03 August 2014

Arsenal 0-1 Monaco: Again with the set-pieces...

Feh. Why do we bother hosting this thing? I mean, if we can't win our own tournament, what's the point, really? Despite winning the first match resoundingly, we finish second after failing to score a single goal in the "final", allowing Valencia, the putative whipping-boys of the field, to win it. Oh well. Just as Saturday's result proved conclusively that Yaya Sanogo has become the best striker in Europe as well as in Arsenal history, Sunday's result proves resoundingly that Arsenal is doomed in 2014-15 and for a decade or more beyond to boot. I'm sure Arsène is encouraging the lads to update their curricula vitae (that's French for resumé...), the better to prepare them for careers beyond football. Except for Sanogo, of course. He's still gold.

On a more serious level, the match seemed to assume more of a first-team feel. Monaco edged out Arsenal but only by the slimmest of margins, but there's something in that for us to learn from. Whereas Sanogo scored four goals, each of which was essentially an empty-netter, Falcao conjured a goal from rarer air, heading home a Moutinho set-piece. Such is the gulf in class between our strikers and those of other clubs. It's not that Falcao scored a goal that only he is capable of scoring, but the list of players who could head home like that is much, much shorer than the list of players who could score any of Sanogo's goals. For as much as I fear that Arsène will draw the wrong conclusions from Sanogo's performance, I hope he will draw the right ones from Falcao's.

It was a nifty header, one that left Szczęsny helpless and Koscielny waving for offsides, and one that does ask pertinent questions of our defense. On Saturday, it was Bellerin who allowed Benfica's Gaitan to slip inside to head home on a flicked-on throw-in. That's understandable; Bellerin is 19-year old with one appearance for Arsenal. Falcao's goal is a bit more troublesome, as it was Koscielny, one of our supposed rocks, who let Falcao slip past him to nod home. With both clubs knowing that Valencia had won 3-1 against Benfica earlier, it was enough for Monaco to settle in and defend while we struggled, largely in vain, for an equalizer. It doesn't help matters that Giroud squandered his only best chance, highlighting (if a bit unfairly) a contrast between he and Sanogo.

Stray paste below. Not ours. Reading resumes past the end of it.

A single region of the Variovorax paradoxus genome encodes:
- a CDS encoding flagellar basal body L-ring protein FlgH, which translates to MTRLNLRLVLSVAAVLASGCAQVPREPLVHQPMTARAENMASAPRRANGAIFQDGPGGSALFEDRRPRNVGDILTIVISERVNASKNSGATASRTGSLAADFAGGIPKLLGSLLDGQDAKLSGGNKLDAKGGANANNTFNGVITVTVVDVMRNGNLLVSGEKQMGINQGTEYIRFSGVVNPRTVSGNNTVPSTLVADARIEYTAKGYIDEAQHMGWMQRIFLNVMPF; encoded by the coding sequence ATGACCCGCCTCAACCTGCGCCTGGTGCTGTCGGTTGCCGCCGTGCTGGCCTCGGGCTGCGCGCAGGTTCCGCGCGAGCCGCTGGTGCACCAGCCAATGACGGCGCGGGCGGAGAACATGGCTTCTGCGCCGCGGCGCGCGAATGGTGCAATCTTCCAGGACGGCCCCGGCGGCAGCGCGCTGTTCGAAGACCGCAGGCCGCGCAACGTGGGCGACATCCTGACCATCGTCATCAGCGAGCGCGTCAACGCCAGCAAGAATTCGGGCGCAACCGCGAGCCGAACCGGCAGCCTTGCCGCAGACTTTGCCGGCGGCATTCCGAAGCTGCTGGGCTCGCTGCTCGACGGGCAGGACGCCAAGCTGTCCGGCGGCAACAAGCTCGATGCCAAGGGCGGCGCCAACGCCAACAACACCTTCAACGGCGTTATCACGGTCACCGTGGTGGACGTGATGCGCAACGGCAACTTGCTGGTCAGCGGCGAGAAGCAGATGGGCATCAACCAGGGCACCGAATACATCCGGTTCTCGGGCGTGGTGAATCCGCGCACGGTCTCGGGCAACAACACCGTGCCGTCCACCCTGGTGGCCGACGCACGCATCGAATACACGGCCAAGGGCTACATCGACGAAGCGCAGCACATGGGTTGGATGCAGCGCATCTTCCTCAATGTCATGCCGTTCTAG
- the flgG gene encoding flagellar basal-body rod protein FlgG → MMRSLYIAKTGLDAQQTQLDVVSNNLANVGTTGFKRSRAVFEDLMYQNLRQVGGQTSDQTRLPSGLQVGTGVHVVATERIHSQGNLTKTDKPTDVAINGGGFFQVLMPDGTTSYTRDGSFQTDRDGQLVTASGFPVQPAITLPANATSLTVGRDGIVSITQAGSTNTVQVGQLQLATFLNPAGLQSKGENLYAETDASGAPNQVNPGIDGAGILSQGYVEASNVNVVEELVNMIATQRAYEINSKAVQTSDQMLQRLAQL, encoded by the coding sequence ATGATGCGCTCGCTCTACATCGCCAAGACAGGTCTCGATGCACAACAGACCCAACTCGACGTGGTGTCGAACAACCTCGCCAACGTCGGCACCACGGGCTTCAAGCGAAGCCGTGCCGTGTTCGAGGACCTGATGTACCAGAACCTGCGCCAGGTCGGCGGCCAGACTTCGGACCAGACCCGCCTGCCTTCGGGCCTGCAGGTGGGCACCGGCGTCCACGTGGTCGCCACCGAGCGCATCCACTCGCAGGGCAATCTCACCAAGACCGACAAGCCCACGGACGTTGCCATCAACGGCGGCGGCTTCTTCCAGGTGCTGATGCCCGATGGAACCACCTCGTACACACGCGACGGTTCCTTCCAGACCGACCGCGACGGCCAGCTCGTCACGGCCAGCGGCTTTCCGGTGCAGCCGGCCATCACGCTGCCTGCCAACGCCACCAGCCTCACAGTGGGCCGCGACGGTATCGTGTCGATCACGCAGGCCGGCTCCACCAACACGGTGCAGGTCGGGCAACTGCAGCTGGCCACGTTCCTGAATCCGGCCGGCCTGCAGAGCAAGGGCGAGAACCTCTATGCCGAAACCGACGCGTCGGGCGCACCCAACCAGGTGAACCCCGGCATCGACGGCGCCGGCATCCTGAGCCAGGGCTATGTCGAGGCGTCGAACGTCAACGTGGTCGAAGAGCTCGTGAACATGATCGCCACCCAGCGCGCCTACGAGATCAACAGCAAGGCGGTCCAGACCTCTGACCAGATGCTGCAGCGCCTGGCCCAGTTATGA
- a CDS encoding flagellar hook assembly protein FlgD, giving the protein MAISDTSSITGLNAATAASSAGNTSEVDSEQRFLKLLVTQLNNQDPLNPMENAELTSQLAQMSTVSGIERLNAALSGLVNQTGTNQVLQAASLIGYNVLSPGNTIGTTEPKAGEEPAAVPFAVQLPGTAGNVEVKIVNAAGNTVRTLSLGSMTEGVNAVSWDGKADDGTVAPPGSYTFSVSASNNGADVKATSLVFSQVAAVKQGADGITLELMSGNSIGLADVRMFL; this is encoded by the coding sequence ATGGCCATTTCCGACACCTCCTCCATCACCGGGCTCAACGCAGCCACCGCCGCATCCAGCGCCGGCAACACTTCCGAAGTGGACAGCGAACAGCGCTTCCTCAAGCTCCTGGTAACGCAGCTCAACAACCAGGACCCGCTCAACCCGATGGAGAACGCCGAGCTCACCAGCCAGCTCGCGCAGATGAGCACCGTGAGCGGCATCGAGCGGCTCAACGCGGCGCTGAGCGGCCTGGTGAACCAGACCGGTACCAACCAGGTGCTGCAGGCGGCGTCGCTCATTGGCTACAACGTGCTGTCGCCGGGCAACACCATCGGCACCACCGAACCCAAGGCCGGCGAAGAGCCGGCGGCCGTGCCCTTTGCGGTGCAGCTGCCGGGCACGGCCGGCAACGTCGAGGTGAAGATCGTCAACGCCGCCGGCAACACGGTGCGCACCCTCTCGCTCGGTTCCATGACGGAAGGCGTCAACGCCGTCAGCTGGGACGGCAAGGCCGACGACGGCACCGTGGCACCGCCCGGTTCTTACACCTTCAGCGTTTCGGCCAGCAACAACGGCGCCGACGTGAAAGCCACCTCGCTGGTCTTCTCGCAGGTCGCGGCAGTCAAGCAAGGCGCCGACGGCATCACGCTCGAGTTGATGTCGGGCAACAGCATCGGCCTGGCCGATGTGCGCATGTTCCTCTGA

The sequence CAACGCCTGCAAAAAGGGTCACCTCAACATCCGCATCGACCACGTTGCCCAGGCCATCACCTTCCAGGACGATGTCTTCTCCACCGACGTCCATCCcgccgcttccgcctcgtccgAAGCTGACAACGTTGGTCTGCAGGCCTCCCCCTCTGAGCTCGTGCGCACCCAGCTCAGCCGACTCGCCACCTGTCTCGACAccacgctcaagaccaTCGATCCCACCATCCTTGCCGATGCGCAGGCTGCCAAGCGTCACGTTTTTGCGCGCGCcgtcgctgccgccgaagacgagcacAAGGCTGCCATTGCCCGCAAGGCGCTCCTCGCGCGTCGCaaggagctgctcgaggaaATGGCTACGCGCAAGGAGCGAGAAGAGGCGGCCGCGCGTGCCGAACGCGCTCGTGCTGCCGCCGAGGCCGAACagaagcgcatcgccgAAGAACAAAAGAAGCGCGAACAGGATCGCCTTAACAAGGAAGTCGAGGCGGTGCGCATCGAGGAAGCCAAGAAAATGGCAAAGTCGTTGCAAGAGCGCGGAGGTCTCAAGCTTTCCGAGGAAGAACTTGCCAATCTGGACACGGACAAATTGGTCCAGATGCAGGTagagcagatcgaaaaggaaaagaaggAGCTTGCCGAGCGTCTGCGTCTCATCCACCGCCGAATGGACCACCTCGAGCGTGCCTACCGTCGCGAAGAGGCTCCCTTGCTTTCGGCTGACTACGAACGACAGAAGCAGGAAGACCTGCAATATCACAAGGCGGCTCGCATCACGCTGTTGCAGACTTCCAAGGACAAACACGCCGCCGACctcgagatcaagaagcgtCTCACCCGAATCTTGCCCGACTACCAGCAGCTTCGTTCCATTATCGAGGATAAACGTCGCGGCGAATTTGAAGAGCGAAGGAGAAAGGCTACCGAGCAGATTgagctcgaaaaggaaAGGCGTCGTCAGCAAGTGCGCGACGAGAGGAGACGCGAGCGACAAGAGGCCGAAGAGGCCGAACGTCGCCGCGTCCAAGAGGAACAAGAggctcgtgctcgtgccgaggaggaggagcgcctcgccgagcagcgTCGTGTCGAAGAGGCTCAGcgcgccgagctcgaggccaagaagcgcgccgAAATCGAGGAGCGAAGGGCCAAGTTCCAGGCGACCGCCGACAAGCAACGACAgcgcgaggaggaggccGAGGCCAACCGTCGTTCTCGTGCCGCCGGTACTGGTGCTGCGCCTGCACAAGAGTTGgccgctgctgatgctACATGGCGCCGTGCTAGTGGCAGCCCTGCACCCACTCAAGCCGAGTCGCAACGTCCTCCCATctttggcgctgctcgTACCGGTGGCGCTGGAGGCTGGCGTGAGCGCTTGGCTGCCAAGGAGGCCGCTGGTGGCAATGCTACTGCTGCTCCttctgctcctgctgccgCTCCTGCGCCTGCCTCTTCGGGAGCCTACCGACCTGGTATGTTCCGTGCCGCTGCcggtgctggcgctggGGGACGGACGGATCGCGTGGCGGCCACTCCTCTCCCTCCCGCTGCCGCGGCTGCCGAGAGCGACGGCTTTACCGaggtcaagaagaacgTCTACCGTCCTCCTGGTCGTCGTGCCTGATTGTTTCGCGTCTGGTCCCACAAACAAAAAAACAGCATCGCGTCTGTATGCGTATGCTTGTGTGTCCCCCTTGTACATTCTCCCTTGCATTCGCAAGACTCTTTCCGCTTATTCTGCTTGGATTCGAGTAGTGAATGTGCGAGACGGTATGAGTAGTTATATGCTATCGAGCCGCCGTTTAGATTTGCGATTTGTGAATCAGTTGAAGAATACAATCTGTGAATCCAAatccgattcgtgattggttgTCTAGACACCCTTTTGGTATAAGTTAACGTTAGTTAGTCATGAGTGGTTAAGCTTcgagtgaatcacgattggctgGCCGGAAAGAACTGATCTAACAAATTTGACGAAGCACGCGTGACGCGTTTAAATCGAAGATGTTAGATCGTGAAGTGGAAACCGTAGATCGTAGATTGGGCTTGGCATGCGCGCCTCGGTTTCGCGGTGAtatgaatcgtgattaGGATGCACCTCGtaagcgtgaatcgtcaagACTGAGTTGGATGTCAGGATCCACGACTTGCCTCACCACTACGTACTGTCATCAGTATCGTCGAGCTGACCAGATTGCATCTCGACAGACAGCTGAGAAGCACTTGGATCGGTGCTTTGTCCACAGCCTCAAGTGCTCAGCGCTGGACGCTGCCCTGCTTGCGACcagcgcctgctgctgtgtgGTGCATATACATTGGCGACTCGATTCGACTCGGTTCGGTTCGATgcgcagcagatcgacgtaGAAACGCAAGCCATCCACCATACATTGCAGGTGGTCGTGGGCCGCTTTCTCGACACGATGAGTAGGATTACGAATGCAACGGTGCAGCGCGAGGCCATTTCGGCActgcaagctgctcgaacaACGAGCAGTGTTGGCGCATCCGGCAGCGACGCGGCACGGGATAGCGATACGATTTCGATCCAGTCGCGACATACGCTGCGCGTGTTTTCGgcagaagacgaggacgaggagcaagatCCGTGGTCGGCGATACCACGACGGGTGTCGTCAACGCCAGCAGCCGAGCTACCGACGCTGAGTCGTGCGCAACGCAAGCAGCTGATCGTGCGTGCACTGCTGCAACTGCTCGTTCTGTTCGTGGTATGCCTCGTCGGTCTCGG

While we're on the subject of strikers, it's worth noting that one of our very-best chances at scoring came via Chuba Akpom, who in the 81st minute was sent through on a brilliant flick from Zelalem only to be taken down by the keeper, a full yard or more inside the area. Referee Martin Atkinson pointed to the spot only for the assistant-referee—on the far-side, no less—to overrule him. It was as clear as day on the replay; then again, neither Atkinson nor the assistant-referee have that benefit. Still, we're not here to quibble over individual decisions during a scrimmage, even if there is a silverware of a sort at stake. Broader trends continue to suggest that our best option at striker is not Giroud. I don't think it's a stretch, for instance, to suggest that(a) he would have failed to beat the keeper to that ball today (as Akpom did), or (b) he would have found some way to flub at least one of Sanogo's four goals on Saturday—even if two or three of them were empty-netters.

 In the end, it's a pity that we failed to win our own competition for the third year in a row. Maybe it's time we stop scheduling this annual competition or—failing that—sign a few more players ahead of it. Alexis, in his first real run-out, had his moments, but it's difficult at best to feel like we have the firepower or the fortitude to win the Prem. Still, this is just what preseason play is for, to assess a squad's strengths and weaknesses. Let's hope that Arsène will note the difference between scoring at will against a squad in disarray (Benfica) and failing to score against a more-settled squad (Monaco).

'Twixt the two, congratulations to Valencia. Sorry if that wasn't heart-felt...